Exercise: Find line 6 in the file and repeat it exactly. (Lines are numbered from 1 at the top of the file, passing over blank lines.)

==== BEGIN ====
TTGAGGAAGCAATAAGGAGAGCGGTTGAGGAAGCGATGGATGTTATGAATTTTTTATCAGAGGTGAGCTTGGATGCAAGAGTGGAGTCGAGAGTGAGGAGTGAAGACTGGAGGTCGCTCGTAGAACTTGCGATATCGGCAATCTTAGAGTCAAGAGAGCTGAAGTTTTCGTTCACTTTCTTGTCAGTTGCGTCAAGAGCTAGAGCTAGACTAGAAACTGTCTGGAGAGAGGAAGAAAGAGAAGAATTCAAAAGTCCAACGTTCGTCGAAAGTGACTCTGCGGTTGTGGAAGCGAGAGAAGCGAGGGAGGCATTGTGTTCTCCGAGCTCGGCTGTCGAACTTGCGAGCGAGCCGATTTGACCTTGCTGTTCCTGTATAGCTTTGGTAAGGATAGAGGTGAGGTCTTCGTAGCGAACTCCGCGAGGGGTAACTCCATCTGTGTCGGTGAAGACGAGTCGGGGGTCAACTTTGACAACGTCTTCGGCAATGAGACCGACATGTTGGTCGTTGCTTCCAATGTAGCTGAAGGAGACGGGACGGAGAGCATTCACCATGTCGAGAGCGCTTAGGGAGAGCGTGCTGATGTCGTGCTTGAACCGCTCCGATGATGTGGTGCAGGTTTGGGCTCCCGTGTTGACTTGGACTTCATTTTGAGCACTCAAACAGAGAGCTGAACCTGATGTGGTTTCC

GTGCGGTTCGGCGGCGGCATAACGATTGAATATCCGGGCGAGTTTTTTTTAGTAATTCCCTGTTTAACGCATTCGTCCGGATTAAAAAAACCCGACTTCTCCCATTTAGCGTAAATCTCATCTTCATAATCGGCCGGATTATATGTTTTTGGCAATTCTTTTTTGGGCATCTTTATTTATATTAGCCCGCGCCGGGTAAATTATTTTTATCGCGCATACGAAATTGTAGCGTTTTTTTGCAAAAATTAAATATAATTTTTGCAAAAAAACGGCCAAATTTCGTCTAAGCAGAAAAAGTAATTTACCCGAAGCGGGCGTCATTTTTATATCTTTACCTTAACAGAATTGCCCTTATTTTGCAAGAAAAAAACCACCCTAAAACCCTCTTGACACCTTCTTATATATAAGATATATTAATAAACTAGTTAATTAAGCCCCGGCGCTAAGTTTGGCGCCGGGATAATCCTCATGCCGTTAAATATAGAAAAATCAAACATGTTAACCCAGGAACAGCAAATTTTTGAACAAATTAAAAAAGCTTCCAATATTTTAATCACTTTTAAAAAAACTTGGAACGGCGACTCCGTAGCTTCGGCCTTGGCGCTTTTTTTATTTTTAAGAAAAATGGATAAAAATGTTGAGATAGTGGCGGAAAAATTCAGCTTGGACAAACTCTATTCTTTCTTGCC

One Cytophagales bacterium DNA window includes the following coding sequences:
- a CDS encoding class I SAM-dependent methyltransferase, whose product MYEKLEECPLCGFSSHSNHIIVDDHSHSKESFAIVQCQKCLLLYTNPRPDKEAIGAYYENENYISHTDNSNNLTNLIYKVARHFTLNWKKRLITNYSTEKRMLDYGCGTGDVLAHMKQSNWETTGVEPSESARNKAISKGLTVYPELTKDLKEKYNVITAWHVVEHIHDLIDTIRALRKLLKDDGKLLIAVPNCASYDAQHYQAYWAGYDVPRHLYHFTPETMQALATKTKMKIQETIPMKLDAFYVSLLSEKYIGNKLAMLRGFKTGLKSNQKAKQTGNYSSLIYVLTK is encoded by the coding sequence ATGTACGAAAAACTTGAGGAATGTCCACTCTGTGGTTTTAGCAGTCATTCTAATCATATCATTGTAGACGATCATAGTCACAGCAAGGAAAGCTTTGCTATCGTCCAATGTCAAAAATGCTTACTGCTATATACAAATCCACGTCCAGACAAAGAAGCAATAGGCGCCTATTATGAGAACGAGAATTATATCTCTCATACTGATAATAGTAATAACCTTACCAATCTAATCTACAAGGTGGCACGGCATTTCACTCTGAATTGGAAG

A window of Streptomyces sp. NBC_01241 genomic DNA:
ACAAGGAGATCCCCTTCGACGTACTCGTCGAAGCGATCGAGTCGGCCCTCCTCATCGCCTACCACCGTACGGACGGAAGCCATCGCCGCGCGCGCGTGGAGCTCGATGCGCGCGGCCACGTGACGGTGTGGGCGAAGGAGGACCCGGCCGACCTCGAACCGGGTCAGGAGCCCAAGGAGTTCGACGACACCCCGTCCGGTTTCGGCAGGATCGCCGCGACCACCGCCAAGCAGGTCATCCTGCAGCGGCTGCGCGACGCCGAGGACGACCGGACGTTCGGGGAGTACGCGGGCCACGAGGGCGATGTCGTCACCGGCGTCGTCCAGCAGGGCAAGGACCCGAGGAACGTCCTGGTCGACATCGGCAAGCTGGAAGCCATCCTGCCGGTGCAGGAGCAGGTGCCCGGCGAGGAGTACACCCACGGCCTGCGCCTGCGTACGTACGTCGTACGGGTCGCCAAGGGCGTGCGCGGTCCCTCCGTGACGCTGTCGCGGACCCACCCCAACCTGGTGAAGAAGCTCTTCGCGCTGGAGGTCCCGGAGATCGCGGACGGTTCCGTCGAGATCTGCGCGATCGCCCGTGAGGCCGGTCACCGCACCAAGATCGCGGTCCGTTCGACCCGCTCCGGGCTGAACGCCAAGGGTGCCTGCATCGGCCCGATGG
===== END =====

ACAAGGAGATCCCCTTCGACGTACTCGTCGAAGCGATCGAGTCGGCCCTCCTCATCGCCTACCACCGTACGGACGGAAGCCATCGCCGCGCGCGCGTGGAGCTCGATGCGCGCGGCCACGTGACGGTGTGGGCGAAGGAGGACCCGGCCGACCTCGAACCGGGTCAGGAGCCCAAGGAGTTCGACGACACCCCGTCCGGTTTCGGCAGGATCGCCGCGACCACCGCCAAGCAGGTCATCCTGCAGCGGCTGCGCGACGCCGAGGACGACCGGACGTTCGGGGAGTACGCGGGCCACGAGGGCGATGTCGTCACCGGCGTCGTCCAGCAGGGCAAGGACCCGAGGAACGTCCTGGTCGACATCGGCAAGCTGGAAGCCATCCTGCCGGTGCAGGAGCAGGTGCCCGGCGAGGAGTACACCCACGGCCTGCGCCTGCGTACGTACGTCGTACGGGTCGCCAAGGGCGTGCGCGGTCCCTCCGTGACGCTGTCGCGGACCCACCCCAACCTGGTGAAGAAGCTCTTCGCGCTGGAGGTCCCGGAGATCGCGGACGGTTCCGTCGAGATCTGCGCGATCGCCCGTGAGGCCGGTCACCGCACCAAGATCGCGGTCCGTTCGACCCGCTCCGGGCTGAACGCCAAGGGTGCCTGCATCGGCCCGATGG